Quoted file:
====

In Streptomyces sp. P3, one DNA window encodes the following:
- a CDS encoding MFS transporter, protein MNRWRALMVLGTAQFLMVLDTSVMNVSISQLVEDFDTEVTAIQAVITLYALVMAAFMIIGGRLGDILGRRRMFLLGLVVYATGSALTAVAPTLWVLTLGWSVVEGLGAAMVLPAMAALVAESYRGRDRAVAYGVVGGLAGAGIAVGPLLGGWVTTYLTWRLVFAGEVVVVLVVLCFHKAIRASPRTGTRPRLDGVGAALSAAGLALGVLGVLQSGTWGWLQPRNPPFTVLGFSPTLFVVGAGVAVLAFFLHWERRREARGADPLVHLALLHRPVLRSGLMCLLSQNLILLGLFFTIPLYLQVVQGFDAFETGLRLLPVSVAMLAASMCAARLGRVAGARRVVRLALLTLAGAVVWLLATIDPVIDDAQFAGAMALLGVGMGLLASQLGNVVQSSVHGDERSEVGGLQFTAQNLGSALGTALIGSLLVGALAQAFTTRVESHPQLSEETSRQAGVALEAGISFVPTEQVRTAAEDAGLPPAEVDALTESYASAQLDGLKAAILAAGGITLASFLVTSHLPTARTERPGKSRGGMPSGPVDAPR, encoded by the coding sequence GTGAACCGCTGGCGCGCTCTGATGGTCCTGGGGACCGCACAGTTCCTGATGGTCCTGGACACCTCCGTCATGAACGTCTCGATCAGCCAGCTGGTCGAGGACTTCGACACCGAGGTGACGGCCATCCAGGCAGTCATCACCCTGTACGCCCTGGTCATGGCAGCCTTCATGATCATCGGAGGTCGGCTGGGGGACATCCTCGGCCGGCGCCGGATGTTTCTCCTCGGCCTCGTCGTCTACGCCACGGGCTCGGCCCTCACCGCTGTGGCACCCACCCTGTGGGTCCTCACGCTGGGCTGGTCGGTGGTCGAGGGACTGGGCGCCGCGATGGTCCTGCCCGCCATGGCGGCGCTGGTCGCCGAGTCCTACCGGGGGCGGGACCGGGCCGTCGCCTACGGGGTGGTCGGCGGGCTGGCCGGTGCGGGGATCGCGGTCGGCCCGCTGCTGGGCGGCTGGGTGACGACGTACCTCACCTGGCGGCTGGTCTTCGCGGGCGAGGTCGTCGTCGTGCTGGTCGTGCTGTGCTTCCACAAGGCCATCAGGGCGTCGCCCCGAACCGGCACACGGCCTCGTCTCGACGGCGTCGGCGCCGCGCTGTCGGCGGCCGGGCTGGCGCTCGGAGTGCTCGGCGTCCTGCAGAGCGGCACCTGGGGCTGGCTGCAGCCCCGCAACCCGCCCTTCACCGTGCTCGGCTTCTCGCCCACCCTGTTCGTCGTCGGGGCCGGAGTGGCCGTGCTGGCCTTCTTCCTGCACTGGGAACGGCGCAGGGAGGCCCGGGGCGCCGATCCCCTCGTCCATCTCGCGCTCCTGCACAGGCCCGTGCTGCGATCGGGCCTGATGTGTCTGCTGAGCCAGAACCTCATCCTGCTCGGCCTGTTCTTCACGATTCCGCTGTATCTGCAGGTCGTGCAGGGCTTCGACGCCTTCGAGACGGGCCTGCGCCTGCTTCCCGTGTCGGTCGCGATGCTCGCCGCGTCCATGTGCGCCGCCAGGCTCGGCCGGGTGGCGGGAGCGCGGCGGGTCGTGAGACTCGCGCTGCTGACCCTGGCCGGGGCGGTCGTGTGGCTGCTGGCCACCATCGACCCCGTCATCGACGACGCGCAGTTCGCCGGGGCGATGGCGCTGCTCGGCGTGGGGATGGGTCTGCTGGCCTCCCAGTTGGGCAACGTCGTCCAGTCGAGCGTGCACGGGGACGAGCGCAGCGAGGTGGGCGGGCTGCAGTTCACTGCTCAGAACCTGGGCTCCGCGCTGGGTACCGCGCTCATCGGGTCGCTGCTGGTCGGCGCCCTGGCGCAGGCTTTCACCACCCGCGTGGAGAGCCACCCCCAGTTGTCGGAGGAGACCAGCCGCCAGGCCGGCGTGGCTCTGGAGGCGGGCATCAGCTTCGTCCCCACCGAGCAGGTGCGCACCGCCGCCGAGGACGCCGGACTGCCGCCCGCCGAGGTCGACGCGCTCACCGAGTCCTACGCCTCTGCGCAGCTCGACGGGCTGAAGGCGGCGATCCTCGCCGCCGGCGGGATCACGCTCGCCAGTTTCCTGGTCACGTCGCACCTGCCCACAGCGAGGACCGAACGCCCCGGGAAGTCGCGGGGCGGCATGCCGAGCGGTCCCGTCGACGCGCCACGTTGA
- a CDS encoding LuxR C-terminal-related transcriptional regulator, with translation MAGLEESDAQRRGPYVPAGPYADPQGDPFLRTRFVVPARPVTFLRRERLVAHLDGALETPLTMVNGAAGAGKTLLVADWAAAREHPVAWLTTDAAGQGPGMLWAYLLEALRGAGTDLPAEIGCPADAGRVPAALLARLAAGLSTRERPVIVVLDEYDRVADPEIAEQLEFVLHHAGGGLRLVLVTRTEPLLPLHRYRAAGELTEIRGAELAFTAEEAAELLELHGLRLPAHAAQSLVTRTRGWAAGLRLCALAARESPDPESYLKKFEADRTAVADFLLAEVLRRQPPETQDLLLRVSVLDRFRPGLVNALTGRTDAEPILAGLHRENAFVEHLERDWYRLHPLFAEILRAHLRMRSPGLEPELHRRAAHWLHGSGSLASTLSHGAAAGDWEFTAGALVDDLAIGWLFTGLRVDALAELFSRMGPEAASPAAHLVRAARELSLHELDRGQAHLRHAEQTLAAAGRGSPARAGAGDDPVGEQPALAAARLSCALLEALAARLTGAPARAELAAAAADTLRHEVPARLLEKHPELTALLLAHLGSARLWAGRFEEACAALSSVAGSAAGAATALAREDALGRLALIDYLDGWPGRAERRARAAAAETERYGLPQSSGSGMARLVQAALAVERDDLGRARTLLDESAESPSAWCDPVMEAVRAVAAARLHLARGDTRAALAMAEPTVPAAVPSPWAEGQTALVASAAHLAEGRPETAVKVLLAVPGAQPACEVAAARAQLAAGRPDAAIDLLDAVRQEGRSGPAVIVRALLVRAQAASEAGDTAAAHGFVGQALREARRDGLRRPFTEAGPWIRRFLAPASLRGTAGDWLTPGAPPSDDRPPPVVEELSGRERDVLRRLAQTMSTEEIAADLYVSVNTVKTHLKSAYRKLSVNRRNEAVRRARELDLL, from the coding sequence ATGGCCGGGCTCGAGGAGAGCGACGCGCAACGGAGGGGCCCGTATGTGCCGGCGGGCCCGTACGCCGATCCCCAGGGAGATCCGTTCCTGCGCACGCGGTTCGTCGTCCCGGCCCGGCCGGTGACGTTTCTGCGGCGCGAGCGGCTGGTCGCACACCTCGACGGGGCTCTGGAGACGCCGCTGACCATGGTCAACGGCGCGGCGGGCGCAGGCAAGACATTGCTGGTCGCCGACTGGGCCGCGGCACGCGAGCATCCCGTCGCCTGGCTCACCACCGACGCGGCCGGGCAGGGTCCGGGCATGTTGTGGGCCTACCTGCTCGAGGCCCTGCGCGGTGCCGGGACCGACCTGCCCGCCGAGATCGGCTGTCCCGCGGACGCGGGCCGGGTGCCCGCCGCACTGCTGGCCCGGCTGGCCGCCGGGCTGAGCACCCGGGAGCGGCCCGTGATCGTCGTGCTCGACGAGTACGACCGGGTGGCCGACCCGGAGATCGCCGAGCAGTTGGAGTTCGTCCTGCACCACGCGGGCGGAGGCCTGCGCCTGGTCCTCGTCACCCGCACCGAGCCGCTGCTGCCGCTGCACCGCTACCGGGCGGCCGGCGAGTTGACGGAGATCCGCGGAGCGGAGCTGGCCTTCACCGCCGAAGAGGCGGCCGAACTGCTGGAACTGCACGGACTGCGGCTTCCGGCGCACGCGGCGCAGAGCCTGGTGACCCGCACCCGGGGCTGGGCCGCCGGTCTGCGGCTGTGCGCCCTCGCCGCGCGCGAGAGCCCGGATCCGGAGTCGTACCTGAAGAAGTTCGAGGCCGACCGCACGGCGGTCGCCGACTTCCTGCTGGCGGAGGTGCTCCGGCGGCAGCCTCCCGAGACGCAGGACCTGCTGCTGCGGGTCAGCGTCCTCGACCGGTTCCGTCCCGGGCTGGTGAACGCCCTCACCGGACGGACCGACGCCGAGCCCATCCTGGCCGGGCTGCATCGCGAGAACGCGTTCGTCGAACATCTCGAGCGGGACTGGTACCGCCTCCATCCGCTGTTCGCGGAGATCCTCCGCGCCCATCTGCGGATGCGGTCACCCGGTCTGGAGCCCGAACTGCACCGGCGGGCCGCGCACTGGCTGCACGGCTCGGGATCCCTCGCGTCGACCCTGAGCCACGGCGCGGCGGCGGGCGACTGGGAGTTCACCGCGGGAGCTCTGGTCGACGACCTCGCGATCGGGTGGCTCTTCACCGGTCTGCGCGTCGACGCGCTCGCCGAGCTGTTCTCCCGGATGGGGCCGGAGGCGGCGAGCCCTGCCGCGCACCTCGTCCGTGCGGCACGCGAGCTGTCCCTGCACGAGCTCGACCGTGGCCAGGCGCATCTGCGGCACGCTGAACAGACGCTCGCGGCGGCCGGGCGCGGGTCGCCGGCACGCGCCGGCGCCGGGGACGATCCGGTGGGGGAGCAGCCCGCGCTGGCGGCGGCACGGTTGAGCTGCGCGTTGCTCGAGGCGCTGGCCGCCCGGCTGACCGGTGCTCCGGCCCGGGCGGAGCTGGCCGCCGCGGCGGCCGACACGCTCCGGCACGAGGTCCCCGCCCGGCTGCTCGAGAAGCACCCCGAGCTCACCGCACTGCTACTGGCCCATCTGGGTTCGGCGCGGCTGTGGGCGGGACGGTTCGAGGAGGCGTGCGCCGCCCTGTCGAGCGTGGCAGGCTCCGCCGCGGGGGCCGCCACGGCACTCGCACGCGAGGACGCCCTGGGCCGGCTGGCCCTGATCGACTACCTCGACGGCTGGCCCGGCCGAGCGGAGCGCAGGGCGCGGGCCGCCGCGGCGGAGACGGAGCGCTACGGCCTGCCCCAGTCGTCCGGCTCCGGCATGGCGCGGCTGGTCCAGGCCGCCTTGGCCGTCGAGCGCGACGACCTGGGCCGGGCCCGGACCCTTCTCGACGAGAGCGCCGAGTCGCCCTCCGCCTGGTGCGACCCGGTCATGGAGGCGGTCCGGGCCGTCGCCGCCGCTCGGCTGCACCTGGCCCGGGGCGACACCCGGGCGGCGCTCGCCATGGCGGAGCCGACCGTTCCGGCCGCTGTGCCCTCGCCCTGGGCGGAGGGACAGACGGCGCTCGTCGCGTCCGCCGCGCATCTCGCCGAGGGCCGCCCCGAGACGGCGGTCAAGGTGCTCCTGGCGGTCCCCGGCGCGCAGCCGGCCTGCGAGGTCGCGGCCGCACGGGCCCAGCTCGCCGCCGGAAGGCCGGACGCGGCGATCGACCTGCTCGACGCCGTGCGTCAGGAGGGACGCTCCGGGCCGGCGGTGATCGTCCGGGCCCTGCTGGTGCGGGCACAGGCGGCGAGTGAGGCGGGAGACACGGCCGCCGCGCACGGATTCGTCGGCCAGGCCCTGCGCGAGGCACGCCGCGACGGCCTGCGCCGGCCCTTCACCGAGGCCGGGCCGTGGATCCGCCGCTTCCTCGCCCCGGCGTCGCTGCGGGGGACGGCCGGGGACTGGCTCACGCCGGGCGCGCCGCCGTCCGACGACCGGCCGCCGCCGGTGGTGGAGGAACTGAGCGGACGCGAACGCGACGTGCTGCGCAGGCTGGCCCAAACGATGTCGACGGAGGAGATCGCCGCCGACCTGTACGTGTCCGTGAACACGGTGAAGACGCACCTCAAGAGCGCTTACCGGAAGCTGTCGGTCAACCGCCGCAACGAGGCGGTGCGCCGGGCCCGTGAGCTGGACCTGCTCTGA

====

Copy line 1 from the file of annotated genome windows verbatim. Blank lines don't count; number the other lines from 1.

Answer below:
In Streptomyces sp. P3, one DNA window encodes the following: